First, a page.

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It was about 15 years ago that I was struck by the idea that an alliance of common law jurisdictions in international family law, and particularly in the application of the 1980 Hague Abduction Convention, might generate a common understanding of shared good practice and the evolution of more effective remedies. My initial proposal to the US State Department for an Anglo/American judicial conference was enlarged by the Department into the 2000 Washington Conference to which the Department invited the five common law jurisdictions most prominent in the application of the 1980 Convention.
In the context of its time, when multi-lateral judicial conferences in International Family Justice were novel, the conference was an undoubted success. Because of its Washington venue a number of other jurisdictions sent diplomatic observers and its concluding resolutions have been frequently cited. However the Conference did not discuss or decide its future. Within that uncertainty I felt that the obligation was clearly upon the United Kingdom to reciprocate, both as the original proposer and as the source of the common law. Perhaps the intervening years were not wasted since within them I came to recognise the power that might derive from expressing common law unity within the well defined framework of the Commonwealth.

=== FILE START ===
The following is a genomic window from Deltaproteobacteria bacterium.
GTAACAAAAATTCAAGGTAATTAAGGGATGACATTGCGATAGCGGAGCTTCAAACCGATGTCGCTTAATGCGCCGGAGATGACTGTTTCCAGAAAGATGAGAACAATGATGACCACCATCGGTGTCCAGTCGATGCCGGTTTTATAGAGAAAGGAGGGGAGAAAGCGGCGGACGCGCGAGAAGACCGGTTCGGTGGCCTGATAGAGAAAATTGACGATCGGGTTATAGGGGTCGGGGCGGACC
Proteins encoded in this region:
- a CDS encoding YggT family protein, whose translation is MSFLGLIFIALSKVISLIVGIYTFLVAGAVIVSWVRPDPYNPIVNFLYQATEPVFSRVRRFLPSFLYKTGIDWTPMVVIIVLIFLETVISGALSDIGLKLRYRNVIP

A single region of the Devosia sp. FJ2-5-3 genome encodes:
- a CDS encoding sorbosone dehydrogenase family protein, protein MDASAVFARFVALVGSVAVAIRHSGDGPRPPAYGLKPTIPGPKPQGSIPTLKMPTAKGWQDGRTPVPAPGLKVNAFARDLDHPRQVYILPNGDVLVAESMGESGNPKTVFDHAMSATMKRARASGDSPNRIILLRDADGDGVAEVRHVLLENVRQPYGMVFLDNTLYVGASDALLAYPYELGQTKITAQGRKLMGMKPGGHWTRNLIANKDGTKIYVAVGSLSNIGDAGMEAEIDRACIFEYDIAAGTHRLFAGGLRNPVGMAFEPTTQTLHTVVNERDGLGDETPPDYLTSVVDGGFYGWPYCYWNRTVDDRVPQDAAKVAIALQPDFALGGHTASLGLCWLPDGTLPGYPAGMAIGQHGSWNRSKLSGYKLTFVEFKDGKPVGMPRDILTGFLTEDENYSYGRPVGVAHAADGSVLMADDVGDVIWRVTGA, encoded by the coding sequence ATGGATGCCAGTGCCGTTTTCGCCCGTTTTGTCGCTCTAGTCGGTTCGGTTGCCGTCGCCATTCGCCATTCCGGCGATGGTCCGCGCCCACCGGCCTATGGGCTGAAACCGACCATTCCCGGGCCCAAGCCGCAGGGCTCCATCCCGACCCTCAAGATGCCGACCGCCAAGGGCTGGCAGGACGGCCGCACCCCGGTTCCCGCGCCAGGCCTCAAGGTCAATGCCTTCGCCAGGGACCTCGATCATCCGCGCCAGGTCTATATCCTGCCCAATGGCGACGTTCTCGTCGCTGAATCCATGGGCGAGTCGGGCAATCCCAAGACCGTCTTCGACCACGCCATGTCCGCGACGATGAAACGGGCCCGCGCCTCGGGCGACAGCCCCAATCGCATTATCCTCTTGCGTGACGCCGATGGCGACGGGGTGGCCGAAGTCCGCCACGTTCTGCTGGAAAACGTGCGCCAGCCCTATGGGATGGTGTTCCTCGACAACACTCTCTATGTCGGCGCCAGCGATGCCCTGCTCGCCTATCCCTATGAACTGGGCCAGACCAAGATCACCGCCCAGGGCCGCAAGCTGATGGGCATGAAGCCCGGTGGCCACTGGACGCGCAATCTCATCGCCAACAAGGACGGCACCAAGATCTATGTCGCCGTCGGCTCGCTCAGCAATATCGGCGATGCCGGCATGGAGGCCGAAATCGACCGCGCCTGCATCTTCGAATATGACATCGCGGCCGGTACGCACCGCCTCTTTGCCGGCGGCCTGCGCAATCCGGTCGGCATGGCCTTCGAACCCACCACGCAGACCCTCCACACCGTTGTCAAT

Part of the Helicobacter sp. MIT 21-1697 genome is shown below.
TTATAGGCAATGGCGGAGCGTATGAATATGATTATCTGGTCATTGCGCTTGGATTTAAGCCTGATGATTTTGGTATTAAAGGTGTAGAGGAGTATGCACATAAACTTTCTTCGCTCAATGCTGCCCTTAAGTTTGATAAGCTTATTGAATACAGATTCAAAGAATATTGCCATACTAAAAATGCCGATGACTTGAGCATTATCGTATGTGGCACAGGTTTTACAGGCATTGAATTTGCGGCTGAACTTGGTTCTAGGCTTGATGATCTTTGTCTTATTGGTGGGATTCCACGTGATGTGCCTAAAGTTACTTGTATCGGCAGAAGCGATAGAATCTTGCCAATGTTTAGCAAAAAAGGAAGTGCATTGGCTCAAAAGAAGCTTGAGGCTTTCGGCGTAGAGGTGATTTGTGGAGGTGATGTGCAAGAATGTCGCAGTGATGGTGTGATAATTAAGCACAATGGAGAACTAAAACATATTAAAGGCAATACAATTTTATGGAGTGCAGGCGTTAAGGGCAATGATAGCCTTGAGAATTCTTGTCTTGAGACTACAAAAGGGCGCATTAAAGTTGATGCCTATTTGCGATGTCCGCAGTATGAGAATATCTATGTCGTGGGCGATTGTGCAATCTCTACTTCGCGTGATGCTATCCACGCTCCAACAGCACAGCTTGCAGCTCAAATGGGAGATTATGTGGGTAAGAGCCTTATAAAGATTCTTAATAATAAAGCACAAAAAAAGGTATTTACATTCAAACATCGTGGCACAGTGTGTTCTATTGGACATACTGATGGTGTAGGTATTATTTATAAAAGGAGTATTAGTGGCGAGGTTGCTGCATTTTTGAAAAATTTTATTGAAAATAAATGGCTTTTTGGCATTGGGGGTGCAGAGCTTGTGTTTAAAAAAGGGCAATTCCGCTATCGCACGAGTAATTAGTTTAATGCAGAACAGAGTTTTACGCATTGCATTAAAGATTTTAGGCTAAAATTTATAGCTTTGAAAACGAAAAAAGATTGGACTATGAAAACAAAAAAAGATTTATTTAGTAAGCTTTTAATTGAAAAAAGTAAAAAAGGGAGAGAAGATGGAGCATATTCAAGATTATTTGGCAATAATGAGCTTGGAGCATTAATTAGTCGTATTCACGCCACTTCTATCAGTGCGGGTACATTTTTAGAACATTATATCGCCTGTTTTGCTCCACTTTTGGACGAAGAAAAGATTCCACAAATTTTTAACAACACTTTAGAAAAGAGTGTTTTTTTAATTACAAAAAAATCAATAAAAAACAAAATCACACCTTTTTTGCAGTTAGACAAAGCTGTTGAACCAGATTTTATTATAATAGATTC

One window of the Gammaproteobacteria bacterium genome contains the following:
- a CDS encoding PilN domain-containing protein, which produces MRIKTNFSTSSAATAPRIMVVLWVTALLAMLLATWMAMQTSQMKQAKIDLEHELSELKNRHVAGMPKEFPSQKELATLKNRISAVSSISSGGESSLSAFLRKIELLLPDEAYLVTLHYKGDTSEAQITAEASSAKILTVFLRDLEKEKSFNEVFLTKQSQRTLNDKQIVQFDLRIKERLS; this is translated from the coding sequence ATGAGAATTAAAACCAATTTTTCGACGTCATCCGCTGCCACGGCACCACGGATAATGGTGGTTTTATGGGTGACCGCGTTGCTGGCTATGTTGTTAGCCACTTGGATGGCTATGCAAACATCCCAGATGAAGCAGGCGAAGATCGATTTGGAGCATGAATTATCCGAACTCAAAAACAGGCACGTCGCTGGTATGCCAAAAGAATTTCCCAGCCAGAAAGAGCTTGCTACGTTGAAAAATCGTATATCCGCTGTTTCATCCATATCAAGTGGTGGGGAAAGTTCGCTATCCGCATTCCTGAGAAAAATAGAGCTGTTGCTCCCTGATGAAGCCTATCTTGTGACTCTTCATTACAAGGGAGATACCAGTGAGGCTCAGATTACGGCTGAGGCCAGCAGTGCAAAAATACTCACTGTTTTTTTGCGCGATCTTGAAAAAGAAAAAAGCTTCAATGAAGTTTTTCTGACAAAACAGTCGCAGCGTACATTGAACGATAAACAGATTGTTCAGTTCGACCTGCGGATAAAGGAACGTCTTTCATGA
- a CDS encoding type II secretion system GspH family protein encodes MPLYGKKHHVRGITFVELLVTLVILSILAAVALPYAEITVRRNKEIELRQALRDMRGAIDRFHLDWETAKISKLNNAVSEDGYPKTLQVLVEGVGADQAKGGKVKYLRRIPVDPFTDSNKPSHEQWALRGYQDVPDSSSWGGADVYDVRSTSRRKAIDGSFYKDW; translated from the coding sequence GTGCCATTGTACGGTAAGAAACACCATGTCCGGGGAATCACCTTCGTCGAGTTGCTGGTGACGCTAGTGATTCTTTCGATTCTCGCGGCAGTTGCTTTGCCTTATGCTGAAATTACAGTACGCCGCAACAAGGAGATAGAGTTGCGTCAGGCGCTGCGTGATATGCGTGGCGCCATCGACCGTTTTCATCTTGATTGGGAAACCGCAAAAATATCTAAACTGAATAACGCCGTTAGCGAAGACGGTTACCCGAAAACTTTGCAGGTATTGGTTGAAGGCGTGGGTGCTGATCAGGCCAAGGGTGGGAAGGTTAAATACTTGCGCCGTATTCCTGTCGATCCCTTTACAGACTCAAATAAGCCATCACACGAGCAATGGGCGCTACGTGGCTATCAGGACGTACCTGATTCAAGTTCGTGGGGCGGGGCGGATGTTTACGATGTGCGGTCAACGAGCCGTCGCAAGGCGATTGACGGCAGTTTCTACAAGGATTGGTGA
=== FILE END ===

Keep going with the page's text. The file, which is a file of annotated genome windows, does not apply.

By The Rt Hon Lord Justice Thorpe
The full version of this article appears in the March 2013 issue of International Family Law.
The practice title for family lawyers engaged in/dealing with issues European and worldwide